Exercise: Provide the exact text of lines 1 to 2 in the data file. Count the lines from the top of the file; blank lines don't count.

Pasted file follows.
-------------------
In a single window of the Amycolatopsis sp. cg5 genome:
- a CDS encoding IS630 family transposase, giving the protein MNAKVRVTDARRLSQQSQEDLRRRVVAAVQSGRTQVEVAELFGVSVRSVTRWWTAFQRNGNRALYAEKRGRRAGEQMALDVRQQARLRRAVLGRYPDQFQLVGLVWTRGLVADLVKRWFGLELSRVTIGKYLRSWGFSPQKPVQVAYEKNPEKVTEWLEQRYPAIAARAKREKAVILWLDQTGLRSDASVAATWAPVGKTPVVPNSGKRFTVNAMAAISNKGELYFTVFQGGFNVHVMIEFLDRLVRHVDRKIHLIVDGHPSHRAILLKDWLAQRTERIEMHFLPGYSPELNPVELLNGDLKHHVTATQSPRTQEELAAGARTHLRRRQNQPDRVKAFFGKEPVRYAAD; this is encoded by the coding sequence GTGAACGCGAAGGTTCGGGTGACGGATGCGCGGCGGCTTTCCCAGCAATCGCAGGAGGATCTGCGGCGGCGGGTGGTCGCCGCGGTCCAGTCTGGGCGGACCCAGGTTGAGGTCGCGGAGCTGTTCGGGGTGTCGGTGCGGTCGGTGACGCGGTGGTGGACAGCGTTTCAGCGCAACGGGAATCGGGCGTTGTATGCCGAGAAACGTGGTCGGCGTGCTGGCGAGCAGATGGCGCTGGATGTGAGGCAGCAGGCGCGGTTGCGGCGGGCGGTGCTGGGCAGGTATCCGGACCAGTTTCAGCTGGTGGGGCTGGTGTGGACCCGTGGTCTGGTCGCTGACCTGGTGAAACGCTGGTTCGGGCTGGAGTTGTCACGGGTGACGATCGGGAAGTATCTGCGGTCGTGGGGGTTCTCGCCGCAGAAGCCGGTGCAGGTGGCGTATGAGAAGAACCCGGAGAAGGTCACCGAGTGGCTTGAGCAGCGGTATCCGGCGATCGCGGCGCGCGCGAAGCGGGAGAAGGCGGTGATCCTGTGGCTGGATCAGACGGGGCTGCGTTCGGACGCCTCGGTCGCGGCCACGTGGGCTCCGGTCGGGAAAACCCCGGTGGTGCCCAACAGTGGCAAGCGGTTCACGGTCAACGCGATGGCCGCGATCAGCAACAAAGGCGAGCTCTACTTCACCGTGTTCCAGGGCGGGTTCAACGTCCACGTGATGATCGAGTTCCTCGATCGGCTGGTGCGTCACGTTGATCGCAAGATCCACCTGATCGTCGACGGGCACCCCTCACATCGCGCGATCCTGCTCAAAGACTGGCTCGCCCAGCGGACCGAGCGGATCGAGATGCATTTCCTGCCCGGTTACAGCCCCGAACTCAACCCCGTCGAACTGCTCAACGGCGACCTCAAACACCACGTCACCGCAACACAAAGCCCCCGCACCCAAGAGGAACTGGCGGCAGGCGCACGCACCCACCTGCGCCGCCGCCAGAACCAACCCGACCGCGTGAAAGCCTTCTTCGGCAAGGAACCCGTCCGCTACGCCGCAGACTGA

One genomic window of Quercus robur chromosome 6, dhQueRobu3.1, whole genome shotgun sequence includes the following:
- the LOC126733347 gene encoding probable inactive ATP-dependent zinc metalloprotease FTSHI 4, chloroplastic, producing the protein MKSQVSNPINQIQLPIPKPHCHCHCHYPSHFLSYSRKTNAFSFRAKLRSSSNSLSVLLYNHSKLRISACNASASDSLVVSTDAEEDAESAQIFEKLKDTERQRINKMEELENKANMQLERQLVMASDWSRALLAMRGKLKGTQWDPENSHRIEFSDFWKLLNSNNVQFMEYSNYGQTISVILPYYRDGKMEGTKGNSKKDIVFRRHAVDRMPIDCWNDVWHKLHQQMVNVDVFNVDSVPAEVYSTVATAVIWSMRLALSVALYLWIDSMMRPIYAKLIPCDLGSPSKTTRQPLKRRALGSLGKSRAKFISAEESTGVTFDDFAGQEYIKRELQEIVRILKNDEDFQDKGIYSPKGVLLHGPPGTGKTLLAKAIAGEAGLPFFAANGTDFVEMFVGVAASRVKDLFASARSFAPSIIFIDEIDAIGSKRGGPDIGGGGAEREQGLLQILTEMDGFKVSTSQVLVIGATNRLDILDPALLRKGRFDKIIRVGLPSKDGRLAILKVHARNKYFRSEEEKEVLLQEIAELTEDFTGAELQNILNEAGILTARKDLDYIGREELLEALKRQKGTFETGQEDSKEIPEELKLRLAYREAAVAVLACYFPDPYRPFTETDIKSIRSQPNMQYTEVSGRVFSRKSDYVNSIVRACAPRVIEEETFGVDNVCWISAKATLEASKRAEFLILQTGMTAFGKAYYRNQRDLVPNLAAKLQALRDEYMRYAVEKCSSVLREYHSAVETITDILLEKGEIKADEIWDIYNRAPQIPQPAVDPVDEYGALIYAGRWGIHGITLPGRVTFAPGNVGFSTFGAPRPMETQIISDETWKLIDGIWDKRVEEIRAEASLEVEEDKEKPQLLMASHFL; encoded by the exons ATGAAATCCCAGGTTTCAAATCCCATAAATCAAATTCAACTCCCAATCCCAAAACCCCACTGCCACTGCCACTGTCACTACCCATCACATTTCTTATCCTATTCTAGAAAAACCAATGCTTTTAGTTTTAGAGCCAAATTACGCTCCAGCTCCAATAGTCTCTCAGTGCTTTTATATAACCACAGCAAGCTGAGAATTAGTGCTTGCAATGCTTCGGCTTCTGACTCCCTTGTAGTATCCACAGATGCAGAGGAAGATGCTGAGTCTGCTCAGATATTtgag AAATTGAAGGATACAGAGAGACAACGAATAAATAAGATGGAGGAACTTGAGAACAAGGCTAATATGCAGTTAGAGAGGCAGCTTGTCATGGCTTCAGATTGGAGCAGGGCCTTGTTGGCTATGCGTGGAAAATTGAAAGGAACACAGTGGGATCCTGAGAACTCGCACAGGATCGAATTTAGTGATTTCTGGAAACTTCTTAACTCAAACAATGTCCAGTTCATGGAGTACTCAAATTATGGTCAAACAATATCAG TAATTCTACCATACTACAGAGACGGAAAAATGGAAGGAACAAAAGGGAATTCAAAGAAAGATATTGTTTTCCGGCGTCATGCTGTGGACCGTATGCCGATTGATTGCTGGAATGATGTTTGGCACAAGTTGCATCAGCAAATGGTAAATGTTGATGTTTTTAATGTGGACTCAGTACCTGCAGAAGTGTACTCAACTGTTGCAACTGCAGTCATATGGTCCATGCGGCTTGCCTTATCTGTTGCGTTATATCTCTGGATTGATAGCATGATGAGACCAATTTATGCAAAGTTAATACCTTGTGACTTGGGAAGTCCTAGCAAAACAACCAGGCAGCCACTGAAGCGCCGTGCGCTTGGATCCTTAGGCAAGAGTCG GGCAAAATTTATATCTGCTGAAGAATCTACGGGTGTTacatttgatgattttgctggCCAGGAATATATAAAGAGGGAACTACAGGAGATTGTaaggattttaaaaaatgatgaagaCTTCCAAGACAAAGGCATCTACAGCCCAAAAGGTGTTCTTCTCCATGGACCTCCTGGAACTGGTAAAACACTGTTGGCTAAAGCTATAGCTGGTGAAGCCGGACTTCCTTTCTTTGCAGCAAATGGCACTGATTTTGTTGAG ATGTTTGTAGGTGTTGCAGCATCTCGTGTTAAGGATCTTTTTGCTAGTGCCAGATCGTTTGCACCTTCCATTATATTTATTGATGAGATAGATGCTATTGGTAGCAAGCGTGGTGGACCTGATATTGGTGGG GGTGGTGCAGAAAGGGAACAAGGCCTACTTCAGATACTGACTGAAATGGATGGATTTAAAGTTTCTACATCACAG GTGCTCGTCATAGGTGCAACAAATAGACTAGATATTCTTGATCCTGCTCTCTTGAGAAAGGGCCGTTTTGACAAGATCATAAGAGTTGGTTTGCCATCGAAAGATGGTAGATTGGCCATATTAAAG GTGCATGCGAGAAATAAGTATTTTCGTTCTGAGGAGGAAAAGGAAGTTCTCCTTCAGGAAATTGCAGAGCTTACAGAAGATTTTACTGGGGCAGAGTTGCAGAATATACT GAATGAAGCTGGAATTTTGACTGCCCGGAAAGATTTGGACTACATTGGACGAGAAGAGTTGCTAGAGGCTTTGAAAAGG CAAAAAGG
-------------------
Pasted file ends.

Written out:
In a single window of the Amycolatopsis sp. cg5 genome:
- a CDS encoding IS630 family transposase, giving the protein MNAKVRVTDARRLSQQSQEDLRRRVVAAVQSGRTQVEVAELFGVSVRSVTRWWTAFQRNGNRALYAEKRGRRAGEQMALDVRQQARLRRAVLGRYPDQFQLVGLVWTRGLVADLVKRWFGLELSRVTIGKYLRSWGFSPQKPVQVAYEKNPEKVTEWLEQRYPAIAARAKREKAVILWLDQTGLRSDASVAATWAPVGKTPVVPNSGKRFTVNAMAAISNKGELYFTVFQGGFNVHVMIEFLDRLVRHVDRKIHLIVDGHPSHRAILLKDWLAQRTERIEMHFLPGYSPELNPVELLNGDLKHHVTATQSPRTQEELAAGARTHLRRRQNQPDRVKAFFGKEPVRYAAD; this is encoded by the coding sequence GTGAACGCGAAGGTTCGGGTGACGGATGCGCGGCGGCTTTCCCAGCAATCGCAGGAGGATCTGCGGCGGCGGGTGGTCGCCGCGGTCCAGTCTGGGCGGACCCAGGTTGAGGTCGCGGAGCTGTTCGGGGTGTCGGTGCGGTCGGTGACGCGGTGGTGGACAGCGTTTCAGCGCAACGGGAATCGGGCGTTGTATGCCGAGAAACGTGGTCGGCGTGCTGGCGAGCAGATGGCGCTGGATGTGAGGCAGCAGGCGCGGTTGCGGCGGGCGGTGCTGGGCAGGTATCCGGACCAGTTTCAGCTGGTGGGGCTGGTGTGGACCCGTGGTCTGGTCGCTGACCTGGTGAAACGCTGGTTCGGGCTGGAGTTGTCACGGGTGACGATCGGGAAGTATCTGCGGTCGTGGGGGTTCTCGCCGCAGAAGCCGGTGCAGGTGGCGTATGAGAAGAACCCGGAGAAGGTCACCGAGTGGCTTGAGCAGCGGTATCCGGCGATCGCGGCGCGCGCGAAGCGGGAGAAGGCGGTGATCCTGTGGCTGGATCAGACGGGGCTGCGTTCGGACGCCTCGGTCGCGGCCACGTGGGCTCCGGTCGGGAAAACCCCGGTGGTGCCCAACAGTGGCAAGCGGTTCACGGTCAACGCGATGGCCGCGATCAGCAACAAAGGCGAGCTCTACTTCACCGTGTTCCAGGGCGGGTTCAACGTCCACGTGATGATCGAGTTCCTCGATCGGCTGGTGCGTCACGTTGATCGCAAGATCCACCTGATCGTCGACGGGCACCCCTCACATCGCGCGATCCTGCTCAAAGACTGGCTCGCCCAGCGGACCGAGCGGATCGAGATGCATTTCCTGCCCGGTTACAGCCCCGAACTCAACCCCGTCGAACTGCTCAACGGCGACCTCAAACACCACGTCACCGCAACACAAAGCCCCCGCACCCAAGAGGAACTGGCGGCAGGCGCACGCACCCACCTGCGCCGCCGCCAGAACCAACCCGACCGCGTGAAAGCCTTCTTCGGCAAGGAACCCGTCCGCTACGCCGCAGACTGA